France sees huge rise in number of times police resort to using their guns

Figures made public for the first time have revealed a huge rise in the number of times police in France resort to opening fire with their service weapon. Some 14 people have been killed by police fire in the last year and around 100 injured.

France sees huge rise in number of times police resort to using their guns

The figures, which have never before been made public, were released by the General Inspectorate of the French police (IGPN) dubbed “the police of the police” in a move to appear more transparent.

They revealed that between July 2017 and May 2018 14 people have been killed and around 100 injured by bullets fired from police weapons.

Those killed include terrorists who had staged attacks such as the jihadist who killed who students at Marseille train station and the jihadist who went on a knife rampage in the Opera area of Paris in May before being shot dead by police.

According to the IGPN the number of times police use their service weapons rose by 54 percent in 2017.

In all, police firearms were used 394 times between 2016 and 2017.

Most cases were police officers firing their hand guns that they carry on them at all times, and many cases were linked to drivers refusing to comply with a police stop.

Among France's gendarmes, military police who mainly patrol rural areas around France, the rise in the use of fire arms was 15 percent. The number of violent attacks against gendarmes have risen by 68 percent in the last year.

The figures have been revealed during a climate that has seen police protest against the rising violence they face on the ground whilst officers have also come under scrutiny for violence towards suspects, several incidents of which were caught on camera and posted online, creating yet further anger.

The IGPN revealed that the number of investigations opened against police officers accused of violence rose to 574 in 2017 compared to 543 in 2016.

Marie-France Monéger-Guyomarc'h from the IGPN said each case where a policeman has opened fire was followed by an internal investigation.

In February 2017 the previous French government passed a law that widened the definition of “legitimate defense” which effectively made it easier for police officers to use their guns without being punished.

The move was designed to help police respond more effectively to terror attacks.

The spate of terror attacks in 2015 also saw police forces in rural towns across France move to arm themselves. Municipal police forces which police small towns had been able to decide for themselves whether or not to carry arms, but were positively encouraged to do so after the November 2015 attack in Paris.

READ ALSO: Five things to know about guns and firearms laws in France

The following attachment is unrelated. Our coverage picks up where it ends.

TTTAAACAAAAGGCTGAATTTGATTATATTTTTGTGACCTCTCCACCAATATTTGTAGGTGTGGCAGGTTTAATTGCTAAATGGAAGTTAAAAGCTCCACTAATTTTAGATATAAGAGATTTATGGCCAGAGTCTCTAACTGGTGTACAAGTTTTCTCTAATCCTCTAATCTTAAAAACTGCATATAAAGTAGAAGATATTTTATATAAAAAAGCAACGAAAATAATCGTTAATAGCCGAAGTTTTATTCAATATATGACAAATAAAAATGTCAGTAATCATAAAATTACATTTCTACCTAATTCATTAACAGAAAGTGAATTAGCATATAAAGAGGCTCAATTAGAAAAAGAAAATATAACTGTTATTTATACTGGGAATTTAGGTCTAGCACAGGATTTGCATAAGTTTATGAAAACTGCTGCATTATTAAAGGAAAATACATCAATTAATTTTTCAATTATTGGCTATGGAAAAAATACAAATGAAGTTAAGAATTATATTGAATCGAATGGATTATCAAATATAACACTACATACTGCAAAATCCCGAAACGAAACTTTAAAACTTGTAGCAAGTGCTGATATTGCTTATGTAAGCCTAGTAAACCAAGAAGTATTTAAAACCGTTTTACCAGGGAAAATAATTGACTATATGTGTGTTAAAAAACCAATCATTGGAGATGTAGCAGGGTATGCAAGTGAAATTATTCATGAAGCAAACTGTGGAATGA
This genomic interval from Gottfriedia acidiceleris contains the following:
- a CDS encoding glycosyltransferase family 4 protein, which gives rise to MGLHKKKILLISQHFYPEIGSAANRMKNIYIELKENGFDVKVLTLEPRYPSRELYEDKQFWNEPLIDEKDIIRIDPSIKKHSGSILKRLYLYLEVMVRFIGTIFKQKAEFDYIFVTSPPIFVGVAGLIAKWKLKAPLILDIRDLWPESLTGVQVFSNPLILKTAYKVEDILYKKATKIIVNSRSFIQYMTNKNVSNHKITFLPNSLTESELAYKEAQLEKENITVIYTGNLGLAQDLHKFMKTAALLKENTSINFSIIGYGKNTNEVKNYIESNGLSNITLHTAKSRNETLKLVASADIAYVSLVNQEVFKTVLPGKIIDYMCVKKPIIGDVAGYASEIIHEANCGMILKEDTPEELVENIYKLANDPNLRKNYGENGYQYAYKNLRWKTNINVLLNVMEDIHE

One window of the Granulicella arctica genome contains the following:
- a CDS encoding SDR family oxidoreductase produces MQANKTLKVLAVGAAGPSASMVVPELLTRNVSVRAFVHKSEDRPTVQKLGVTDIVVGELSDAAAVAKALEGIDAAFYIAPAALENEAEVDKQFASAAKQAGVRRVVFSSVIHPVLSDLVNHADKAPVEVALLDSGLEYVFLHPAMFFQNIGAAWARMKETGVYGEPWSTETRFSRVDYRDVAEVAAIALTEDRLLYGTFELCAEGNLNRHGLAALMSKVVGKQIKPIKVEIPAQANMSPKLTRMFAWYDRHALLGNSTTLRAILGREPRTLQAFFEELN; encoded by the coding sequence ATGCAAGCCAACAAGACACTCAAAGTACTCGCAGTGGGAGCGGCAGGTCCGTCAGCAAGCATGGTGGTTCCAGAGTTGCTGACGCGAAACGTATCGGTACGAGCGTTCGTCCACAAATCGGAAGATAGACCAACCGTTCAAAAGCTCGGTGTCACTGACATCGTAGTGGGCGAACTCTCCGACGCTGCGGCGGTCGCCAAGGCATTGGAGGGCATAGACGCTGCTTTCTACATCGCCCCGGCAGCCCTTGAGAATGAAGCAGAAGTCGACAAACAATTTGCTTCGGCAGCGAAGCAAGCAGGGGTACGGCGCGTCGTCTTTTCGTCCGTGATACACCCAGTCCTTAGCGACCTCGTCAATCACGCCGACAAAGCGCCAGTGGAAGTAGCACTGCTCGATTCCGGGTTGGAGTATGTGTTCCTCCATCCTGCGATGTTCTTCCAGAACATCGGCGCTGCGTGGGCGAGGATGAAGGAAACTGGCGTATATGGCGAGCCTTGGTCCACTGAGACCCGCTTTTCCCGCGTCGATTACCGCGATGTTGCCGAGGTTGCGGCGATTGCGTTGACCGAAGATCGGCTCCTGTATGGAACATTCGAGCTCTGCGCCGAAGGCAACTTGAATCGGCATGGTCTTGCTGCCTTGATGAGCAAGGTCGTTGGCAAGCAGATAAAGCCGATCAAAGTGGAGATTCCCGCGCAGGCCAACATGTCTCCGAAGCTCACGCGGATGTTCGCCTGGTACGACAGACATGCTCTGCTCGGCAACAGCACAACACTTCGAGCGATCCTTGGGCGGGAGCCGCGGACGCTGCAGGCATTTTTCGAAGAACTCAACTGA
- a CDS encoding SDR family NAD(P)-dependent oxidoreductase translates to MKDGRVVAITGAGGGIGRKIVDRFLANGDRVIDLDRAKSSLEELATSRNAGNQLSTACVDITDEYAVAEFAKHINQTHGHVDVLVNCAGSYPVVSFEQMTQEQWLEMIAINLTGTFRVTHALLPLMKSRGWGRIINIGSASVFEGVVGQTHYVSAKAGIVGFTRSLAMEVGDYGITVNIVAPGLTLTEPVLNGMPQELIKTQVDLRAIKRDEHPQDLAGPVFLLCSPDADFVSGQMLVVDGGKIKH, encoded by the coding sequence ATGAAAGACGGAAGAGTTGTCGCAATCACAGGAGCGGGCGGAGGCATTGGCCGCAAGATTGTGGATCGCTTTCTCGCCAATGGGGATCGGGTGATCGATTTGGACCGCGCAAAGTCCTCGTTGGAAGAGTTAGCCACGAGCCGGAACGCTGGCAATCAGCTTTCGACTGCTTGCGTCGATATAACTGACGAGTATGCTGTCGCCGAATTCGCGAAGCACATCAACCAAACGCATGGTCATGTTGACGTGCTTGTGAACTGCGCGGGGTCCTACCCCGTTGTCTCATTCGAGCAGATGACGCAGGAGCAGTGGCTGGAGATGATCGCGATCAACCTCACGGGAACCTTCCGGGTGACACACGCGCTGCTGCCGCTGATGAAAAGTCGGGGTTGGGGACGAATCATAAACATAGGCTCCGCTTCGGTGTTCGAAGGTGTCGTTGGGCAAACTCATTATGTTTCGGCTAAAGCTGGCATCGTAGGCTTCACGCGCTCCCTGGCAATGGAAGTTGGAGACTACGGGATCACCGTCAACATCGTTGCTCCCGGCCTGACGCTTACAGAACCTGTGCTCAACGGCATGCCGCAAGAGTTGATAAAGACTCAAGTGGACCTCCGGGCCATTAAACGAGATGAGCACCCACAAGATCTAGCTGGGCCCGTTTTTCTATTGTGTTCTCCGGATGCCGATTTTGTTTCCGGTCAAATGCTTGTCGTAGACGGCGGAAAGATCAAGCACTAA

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Two mountaineers killed and 9 injured in ice fall in Swiss mountains

A Frenchwoman and a Spaniard were killed and nine other mountaineers were injured on Friday in an ice fall in southwest Switzerland, police said following a rescue attempt involving several helicopters.

Two mountaineers killed and 9 injured in ice fall in Swiss mountains

Police received calls at 6.20 am reporting that mountaineers had been caught up in falling seracs — columns of glacial ice formed by crevasses — on the Grand Combin, a glacial massif near the Italian border in the Wallis region.

Seven helicopters with mountain rescue experts flew to the scene, finding 17 mountaineers split among several groups.

“Two people died at the scene of the accident,” Wallis police said in a statement. They were a 40-year-old Frenchwoman and a 65-year-old man from Spain.

Nine mountaineers were airlifted to hospitals in nearby Sion and in Lausanne. Two of them are seriously injured, police said.

Other mountaineers were evacuated by helicopter.

The regional public prosecutor has opened an investigation “to determine the circumstances of this event”, the police said.

The serac fall happened at an altitude of 3,400 metres in the Plateau de Dejeuner section along the Voie du Gardien ascent route.

The Grand Combin massif has three summits above 4,000 metres, the highest of which is the Combin de Grafeneire at 4,314 metres.

The police issued a note of caution about setting off on such high-altitude expeditions.

“When the zero-degree-Celsius isotherm is around 4,000 metres above sea level, it is better to be extra careful or not attempt the route if in doubt,” Wallis police said.

“The golden rule is to find out beforehand from the mountain guides about the chosen route and its current feasibility.”